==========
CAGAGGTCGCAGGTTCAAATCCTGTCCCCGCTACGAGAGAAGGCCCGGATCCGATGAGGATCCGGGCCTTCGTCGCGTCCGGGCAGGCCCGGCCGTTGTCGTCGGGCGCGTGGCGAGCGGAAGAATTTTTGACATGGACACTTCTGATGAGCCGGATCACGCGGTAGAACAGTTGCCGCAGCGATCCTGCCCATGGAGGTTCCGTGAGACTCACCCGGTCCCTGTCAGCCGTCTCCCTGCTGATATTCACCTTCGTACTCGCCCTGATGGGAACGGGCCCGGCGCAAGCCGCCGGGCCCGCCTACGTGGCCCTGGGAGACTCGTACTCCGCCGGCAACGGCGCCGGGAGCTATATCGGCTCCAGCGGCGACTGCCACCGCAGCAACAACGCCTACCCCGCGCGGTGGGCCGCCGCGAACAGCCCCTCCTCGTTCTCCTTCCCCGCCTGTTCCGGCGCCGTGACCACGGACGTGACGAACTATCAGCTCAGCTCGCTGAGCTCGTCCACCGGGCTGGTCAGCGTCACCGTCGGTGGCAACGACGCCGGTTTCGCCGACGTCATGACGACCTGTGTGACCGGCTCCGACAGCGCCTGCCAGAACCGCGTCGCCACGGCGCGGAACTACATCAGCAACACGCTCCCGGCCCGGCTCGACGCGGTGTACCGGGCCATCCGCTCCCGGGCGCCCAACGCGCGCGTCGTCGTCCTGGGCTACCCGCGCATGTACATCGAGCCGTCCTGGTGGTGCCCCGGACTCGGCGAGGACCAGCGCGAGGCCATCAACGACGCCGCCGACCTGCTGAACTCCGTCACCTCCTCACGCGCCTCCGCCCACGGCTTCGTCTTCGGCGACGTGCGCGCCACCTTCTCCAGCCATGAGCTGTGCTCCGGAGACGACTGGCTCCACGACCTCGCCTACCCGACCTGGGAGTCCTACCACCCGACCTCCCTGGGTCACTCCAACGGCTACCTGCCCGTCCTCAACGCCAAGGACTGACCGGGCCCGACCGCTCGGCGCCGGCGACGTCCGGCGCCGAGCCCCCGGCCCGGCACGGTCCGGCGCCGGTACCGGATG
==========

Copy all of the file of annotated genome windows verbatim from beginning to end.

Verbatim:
CAGAGGTCGCAGGTTCAAATCCTGTCCCCGCTACGAGAGAAGGCCCGGATCCGATGAGGATCCGGGCCTTCGTCGCGTCCGGGCAGGCCCGGCCGTTGTCGTCGGGCGCGTGGCGAGCGGAAGAATTTTTGACATGGACACTTCTGATGAGCCGGATCACGCGGTAGAACAGTTGCCGCAGCGATCCTGCCCATGGAGGTTCCGTGAGACTCACCCGGTCCCTGTCAGCCGTCTCCCTGCTGATATTCACCTTCGTACTCGCCCTGATGGGAACGGGCCCGGCGCAAGCCGCCGGGCCCGCCTACGTGGCCCTGGGAGACTCGTACTCCGCCGGCAACGGCGCCGGGAGCTATATCGGCTCCAGCGGCGACTGCCACCGCAGCAACAACGCCTACCCCGCGCGGTGGGCCGCCGCGAACAGCCCCTCCTCGTTCTCCTTCCCCGCCTGTTCCGGCGCCGTGACCACGGACGTGACGAACTATCAGCTCAGCTCGCTGAGCTCGTCCACCGGGCTGGTCAGCGTCACCGTCGGTGGCAACGACGCCGGTTTCGCCGACGTCATGACGACCTGTGTGACCGGCTCCGACAGCGCCTGCCAGAACCGCGTCGCCACGGCGCGGAACTACATCAGCAACACGCTCCCGGCCCGGCTCGACGCGGTGTACCGGGCCATCCGCTCCCGGGCGCCCAACGCGCGCGTCGTCGTCCTGGGCTACCCGCGCATGTACATCGAGCCGTCCTGGTGGTGCCCCGGACTCGGCGAGGACCAGCGCGAGGCCATCAACGACGCCGCCGACCTGCTGAACTCCGTCACCTCCTCACGCGCCTCCGCCCACGGCTTCGTCTTCGGCGACGTGCGCGCCACCTTCTCCAGCCATGAGCTGTGCTCCGGAGACGACTGGCTCCACGACCTCGCCTACCCGACCTGGGAGTCCTACCACCCGACCTCCCTGGGTCACTCCAACGGCTACCTGCCCGTCCTCAACGCCAAGGACTGACCGGGCCCGACCGCTCGGCGCCGGCGACGTCCGGCGCCGAGCCCCCGGCCCGGCACGGTCCGGCGCCGGTACCGGATG